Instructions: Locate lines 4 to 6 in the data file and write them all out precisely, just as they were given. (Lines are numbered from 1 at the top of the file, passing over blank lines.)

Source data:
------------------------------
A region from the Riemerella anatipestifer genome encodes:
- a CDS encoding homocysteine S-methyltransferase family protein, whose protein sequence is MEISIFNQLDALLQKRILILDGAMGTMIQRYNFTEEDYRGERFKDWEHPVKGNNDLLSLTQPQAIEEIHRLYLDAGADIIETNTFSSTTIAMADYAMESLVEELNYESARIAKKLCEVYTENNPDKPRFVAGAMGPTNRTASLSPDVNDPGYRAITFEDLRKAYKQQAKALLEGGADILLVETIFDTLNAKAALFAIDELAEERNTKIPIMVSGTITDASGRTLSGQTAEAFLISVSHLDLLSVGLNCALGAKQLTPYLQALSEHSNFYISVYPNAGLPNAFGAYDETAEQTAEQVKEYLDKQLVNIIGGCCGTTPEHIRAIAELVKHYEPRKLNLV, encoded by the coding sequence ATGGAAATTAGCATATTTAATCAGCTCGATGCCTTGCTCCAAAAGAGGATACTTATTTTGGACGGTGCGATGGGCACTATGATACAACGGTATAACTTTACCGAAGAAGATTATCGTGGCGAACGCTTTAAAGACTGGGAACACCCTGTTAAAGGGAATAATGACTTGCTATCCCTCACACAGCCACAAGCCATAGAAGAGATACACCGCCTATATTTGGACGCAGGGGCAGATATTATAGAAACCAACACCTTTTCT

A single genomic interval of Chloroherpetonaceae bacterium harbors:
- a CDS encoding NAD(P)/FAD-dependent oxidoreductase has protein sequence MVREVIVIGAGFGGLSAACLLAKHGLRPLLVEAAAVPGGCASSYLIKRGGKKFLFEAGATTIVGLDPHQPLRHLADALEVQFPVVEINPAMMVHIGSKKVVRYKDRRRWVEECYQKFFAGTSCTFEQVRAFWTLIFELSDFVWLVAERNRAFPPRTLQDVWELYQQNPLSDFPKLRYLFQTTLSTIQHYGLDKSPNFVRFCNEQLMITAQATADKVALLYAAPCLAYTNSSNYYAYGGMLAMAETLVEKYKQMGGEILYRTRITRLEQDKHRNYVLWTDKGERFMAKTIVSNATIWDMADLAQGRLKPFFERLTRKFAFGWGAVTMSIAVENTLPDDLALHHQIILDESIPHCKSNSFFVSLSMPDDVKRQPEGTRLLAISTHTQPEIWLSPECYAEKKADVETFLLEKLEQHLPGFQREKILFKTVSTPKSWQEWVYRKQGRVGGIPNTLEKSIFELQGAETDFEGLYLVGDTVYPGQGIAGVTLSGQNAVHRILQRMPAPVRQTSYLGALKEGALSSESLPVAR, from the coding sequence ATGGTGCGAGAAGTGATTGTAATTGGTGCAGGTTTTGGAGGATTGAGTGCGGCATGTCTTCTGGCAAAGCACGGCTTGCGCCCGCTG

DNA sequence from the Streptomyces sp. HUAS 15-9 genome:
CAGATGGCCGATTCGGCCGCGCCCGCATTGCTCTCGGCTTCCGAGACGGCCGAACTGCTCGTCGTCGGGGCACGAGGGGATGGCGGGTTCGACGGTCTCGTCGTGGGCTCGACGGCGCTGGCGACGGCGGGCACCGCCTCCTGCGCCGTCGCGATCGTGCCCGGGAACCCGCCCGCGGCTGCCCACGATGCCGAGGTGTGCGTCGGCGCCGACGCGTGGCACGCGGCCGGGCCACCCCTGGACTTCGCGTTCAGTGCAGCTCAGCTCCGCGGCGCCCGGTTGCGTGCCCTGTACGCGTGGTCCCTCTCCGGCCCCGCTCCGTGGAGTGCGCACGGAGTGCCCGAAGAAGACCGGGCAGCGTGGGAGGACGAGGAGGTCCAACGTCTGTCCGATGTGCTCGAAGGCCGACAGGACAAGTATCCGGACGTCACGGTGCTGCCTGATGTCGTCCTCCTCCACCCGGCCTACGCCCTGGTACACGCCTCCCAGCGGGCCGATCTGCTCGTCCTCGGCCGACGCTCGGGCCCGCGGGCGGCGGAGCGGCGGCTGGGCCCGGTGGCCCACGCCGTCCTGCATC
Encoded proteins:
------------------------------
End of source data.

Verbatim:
- a CDS encoding NAD(P)/FAD-dependent oxidoreductase has protein sequence MVREVIVIGAGFGGLSAACLLAKHGLRPLLVEAAAVPGGCASSYLIKRGGKKFLFEAGATTIVGLDPHQPLRHLADALEVQFPVVEINPAMMVHIGSKKVVRYKDRRRWVEECYQKFFAGTSCTFEQVRAFWTLIFELSDFVWLVAERNRAFPPRTLQDVWELYQQNPLSDFPKLRYLFQTTLSTIQHYGLDKSPNFVRFCNEQLMITAQATADKVALLYAAPCLAYTNSSNYYAYGGMLAMAETLVEKYKQMGGEILYRTRITRLEQDKHRNYVLWTDKGERFMAKTIVSNATIWDMADLAQGRLKPFFERLTRKFAFGWGAVTMSIAVENTLPDDLALHHQIILDESIPHCKSNSFFVSLSMPDDVKRQPEGTRLLAISTHTQPEIWLSPECYAEKKADVETFLLEKLEQHLPGFQREKILFKTVSTPKSWQEWVYRKQGRVGGIPNTLEKSIFELQGAETDFEGLYLVGDTVYPGQGIAGVTLSGQNAVHRILQRMPAPVRQTSYLGALKEGALSSESLPVAR, from the coding sequence ATGGTGCGAGAAGTGATTGTAATTGGTGCAGGTTTTGGAGGATTGAGTGCGGCATGTCTTCTGGCAAAGCACGGCTTGCGCCCGCTG

DNA sequence from the Streptomyces sp. HUAS 15-9 genome:
CAGATGGCCGATTCGGCCGCGCCCGCATTGCTCTCGGCTTCCGAGACGGCCGAACTGCTCGTCGTCGGGGCACGAGGGGATGGCGGGTTCGACGGTCTCGTCGTGGGCTCGACGGCGCTGGCGACGGCGGGCACCGCCTCCTGCGCCGTCGCGATCGTGCCCGGGAACCCGCCCGCGGCTGCCCACGATGCCGAGGTGTGCGTCGGCGCCGACGCGTGGCACGCGGCCGGGCCACCCCTGGACTTCGCGTTCAGTGCAGCTCAGCTCCGCGGCGCCCGGTTGCGTGCCCTGTACGCGTGGTCCCTCTCCGGCCCCGCTCCGTGGAGTGCGCACGGAGTGCCCGAAGAAGACCGGGCAGCGTGGGAGGACGAGGAGGTCCAACGTCTGTCCGATGTGCTCGAAGGCCGACAGGACAAGTATCCGGACGTCACGGTGCTGCCTGATGTCGTCCTCCTCCACCCGGCCTACGCCCTGGTACACGCCTCCCAGCGGGCCGATCTGCTCGTCCTCGGCCGACGCTCGGGCCCGCGGGCGGCGGAGCGGCGGCTGGGCCCGGTGGCCCACGCCGTCCTGCATC